August 2019 Sports Medicine Journal Roundup

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The American Journal of Sports Medicine (Aug 2019)

Pfaller, A. Y., Brooks, M. A., Hetzel, S., & McGuine, T. A. (2019). Effect of a New Rule Limiting Full Contact Practice on the Incidence of Sport-Related Concussion in High School Football Players. The American Journal of Sports Medicine, 47(10), 2294–2299.

  • The rate of SRC sustained in high school football practice decreased by 57% after a rule change limiting the amount and duration of full-contact activities, with no change in competition concussion rate. Limitations on contact during high school football practice may be one effective measure to reduce the incidence of SRC.

Chouhan, D. K., Dhillon, M. S., Patel, S., Bansal, T., Bhatia, A., & Kanwat, H. (2019). Multiple Platelet-Rich Plasma Injections Versus Single Platelet-Rich Plasma Injection in Early Osteoarthritis of the Knee: An Experimental Study in a Guinea Pig Model of Early Knee Osteoarthritis. The American Journal of Sports Medicine, 47(10), 2300–2307.

  • Both single and multiple injections of PRP exert similar anti-inflammatory effects on the synovium in the short term. However, this effect is sustained in the long term only for multiple injections. 

  • Multiple injections of PRP exert a chondroprotective effect, but only in the short term. This effect is not seen with a single injection of PRP.

Lizaur-Utrilla, A., Miralles-Muñoz, F. A., Gonzalez-Parreño, S., & Lopez-Prats, F. A. (2019). Outcomes and Patient Satisfaction With Arthroscopic Partial Meniscectomy for Degenerative and Traumatic Tears in Middle-Aged Patients With No or Mild Osteoarthritis. The American Journal of Sports Medicine, 47(10), 2412–2419.

  • There were no meaningful differences in patient satisfaction or clinical outcomes between patients with traumatic and degenerative tears and no or mild OA. Predictors of dissatisfaction with APM were female sex, obesity, and lateral meniscal tears. Our findings suggested that APM was an effective medium-term option to relieve pain and recover function in middle-aged patients with degenerative meniscal tears, without obvious OA, and with failed prior physical therapy.

British Journal of Sports Medicine (Aug Vol 15, Aug Vol 16)

Bricca A, Juhl CB, Steultjens M, et al Impact of exercise on articular cartilage in people at risk of, or with established, knee osteoarthritis: a systematic review of randomised controlled trials. British Journal of Sports Medicine 2019;53:940-947.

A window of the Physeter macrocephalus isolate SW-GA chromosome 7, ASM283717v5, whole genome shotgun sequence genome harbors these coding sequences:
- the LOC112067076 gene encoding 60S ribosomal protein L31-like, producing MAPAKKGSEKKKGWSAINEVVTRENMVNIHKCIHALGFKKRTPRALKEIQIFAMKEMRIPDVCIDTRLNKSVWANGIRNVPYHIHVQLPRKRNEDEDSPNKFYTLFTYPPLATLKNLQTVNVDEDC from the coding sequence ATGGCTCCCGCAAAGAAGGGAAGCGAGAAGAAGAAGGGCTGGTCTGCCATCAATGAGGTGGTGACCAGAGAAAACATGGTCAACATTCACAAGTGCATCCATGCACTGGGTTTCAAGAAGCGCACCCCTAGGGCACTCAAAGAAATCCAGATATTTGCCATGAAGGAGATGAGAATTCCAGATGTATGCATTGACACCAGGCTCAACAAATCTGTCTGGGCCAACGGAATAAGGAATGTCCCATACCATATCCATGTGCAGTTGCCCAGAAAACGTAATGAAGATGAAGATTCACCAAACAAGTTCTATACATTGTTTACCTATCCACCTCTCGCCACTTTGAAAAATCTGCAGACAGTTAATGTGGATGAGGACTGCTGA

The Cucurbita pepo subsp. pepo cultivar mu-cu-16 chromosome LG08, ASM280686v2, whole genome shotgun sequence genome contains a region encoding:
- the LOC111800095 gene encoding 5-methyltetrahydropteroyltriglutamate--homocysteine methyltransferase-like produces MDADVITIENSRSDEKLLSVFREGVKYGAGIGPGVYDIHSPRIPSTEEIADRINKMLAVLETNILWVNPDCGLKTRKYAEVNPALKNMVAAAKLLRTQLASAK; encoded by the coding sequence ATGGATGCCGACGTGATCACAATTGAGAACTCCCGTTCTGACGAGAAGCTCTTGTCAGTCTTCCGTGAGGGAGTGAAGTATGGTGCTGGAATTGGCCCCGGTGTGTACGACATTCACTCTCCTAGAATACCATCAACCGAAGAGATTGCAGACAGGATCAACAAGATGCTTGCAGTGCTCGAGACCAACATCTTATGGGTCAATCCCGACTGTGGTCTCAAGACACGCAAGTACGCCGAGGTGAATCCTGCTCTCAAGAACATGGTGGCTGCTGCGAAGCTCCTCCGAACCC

• Knee joint loading exercise seems to not be harmful for articular cartilage in people at increased risk of, or with, knee OA. However, the quality of evidence was low, including some interventions studying activities considered outside the therapeutic loading spectrum to promote cartilage health.

Lubberts B, D’Hooghe P, Bengtsson H, et al. Epidemiology and return to play following isolated syndesmotic injuries of the ankle: a prospective cohort study of 3677 male professional footballers in the UEFA Elite Club Injury Study. British Journal of Sports Medicine 2019;53:959-964.

  • The incidence of isolated syndesmotic injuries in elite professional European football annually increased between 2001 and 2016. 

  • Isolated syndesmotic injury incidence was 0.05 injuries per 1000 hours of exposure (95% CI 0.04 to 0.06) or one injury per team every three seasons. 

  • The injury incidence during match play was 13 times higher compared with during training

Montalvo AM, Schneider DK, Yut L, et al. “What’s my risk of sustaining an ACL injury while playing sports?” A systematic review with meta-analysis. British Journal of Sports Medicine 2019;53:1003-1012.

  • One in 29 female athletes and 1 in 50 male athletes ruptured their ACL in a window that spanned from 1 season to 25 years. 

  • The incidence rate (IR) of ACL injury among female athletes in a season was 1.7 times higher than the IR of ACL injury among male athletes